In Moments of Hopelessness

What strength do I have, that I should still hope? What prospects, that I should be patient?”—Job 6:11 (NIV)

Job is at the end of his hope. Everything he once esteemed has been ripped away with little time to pause and collect his pieces. One punch after another and he’s still reeling. Job now faces his friends—both a source of comfort and of unrest. 

While their counsel isn’t much help to him in this moment, you can see that he feels comfortable enough to share his innermost doubts and fears. He’s weak and sees no life left that could be brought back. He’s far too exhausted to even see hope for a restored strength. He asks them for any reason or hope that might convince him there is actually a way up from this moment.

While I know his friends get a bad reputation for spewing harm, I believe they were only offering the best wisdom man could conjure for a mysterious work of God. While we should search for friends that are a great source of wisdom and truth, I think we can also be grateful when their words fall flat. In these moments we remember there are things above earthly understanding that the Lord alone can speak into.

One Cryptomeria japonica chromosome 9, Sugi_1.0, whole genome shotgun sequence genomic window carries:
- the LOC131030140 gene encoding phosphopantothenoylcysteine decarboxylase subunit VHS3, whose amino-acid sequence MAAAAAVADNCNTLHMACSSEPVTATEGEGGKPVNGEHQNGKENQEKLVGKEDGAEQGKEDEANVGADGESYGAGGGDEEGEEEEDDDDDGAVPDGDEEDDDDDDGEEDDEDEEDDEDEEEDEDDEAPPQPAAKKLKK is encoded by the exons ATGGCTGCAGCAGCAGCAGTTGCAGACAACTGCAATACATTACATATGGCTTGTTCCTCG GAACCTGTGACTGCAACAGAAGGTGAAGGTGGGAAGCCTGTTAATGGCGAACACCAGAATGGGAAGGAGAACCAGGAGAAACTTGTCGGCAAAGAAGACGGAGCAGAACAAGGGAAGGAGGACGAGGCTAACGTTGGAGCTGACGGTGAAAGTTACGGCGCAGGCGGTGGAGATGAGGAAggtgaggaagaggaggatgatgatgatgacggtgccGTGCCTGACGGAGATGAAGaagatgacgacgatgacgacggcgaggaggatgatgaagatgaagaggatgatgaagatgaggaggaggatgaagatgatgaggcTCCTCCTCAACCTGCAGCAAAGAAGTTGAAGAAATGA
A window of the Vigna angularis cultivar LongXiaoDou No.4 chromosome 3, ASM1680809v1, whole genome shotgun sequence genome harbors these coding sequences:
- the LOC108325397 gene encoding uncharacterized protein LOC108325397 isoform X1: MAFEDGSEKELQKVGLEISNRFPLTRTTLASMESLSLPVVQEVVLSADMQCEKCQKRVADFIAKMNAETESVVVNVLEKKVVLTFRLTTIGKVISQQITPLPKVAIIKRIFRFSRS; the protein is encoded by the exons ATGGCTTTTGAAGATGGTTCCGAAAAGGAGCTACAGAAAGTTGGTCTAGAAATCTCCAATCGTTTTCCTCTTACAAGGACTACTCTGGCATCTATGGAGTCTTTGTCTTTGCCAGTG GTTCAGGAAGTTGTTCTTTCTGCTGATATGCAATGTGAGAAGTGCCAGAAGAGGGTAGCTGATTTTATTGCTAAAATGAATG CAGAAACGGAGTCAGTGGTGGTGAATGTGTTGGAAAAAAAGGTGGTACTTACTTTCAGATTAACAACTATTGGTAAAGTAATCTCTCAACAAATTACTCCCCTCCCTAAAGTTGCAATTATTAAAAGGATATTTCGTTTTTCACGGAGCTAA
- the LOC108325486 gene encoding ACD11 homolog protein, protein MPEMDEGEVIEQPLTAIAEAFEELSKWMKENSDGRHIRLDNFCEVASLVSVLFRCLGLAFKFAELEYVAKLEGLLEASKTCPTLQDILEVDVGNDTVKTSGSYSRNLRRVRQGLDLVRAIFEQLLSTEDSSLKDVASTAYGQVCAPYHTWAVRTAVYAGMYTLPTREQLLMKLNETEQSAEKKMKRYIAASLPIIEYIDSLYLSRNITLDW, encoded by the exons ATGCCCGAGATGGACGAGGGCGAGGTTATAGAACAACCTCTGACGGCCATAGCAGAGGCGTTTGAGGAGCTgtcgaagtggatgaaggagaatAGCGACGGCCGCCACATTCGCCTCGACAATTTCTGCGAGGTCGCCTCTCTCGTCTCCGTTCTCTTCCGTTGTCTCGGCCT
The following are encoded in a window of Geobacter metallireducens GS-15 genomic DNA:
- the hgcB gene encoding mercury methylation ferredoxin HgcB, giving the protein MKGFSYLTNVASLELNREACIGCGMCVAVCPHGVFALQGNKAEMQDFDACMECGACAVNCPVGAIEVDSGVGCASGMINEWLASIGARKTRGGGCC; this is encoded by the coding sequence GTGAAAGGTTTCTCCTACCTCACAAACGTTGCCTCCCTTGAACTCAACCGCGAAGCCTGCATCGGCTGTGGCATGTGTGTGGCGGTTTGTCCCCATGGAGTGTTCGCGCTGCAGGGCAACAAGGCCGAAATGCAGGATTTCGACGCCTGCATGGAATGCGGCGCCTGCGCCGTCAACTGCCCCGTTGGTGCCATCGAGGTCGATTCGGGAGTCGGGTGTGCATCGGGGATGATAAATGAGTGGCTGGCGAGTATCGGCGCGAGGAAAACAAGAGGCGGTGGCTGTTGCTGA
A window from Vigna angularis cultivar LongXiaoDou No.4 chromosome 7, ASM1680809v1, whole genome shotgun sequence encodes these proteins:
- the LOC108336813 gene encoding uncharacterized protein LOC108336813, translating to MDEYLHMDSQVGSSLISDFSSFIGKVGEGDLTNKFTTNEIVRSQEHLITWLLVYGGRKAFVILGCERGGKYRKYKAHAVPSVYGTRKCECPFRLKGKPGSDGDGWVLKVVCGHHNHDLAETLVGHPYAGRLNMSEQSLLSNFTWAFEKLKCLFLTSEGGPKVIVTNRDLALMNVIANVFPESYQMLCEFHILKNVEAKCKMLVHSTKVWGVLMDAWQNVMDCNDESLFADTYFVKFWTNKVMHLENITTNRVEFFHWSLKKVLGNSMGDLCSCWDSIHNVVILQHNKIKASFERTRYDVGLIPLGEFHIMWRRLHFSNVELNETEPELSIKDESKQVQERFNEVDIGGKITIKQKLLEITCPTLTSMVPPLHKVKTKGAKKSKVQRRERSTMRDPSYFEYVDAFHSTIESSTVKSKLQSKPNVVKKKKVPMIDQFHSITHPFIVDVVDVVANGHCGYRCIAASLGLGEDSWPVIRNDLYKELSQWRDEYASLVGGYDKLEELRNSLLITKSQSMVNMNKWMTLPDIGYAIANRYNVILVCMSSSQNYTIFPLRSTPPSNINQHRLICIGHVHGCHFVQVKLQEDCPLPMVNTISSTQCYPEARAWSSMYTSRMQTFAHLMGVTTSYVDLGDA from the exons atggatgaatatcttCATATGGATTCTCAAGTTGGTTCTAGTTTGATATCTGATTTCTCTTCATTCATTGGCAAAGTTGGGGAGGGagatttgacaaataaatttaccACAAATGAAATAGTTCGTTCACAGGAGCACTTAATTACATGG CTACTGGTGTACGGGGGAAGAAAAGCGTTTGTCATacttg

When you think you’re strong, you may be surprised how quickly you can be brought to your knees. Matthew Henry says, “What is our strength? It is depending strength. We have no more strength than God gives us; for in him we live and move. It is decaying strength; we are daily spending the stock, and by degrees it will be exhausted. It is disproportionable to the encounters we may meet with; what is our strength to be depended upon . . . ?”

Job has lost hope for any day that could ever be better. He basically says, “What prospects do I have to hope that tomorrow will be better . . . that I can ever recover?” But the Word reminds us, “Forget the former things; do not dwell on the past. See, I am doing a new thing! Now it springs up; do you not perceive it? I am making a way in the wilderness and streams in the wasteland” (Isaiah 43:18–19 NIV).

The hope we’re looking for isn’t seen or even understood. It’s the treasures found in the weakness, the subtle feeling we get even when all else around us is crumbling. Hope is beyond our understanding. Even when we don’t feel it, we can believe in it!

If we truly believe that His strength is made perfect in our weakness, then in our darkest moments we should find the greatest hope that we have so much room now for Him to work and heal. 

DIG: Read Romans 8:24–25, Isaiah 43, and Ezekiel 37.

DISCOVER: Are there moments you still feel hopeless about? 

DO: Set up stones of remembrance—a journal entry, a word painted on your wall, etc.—so you can look back and remember what you’ve walked through and how God strengthened you in the process. 

About the Author

Kelsey Curran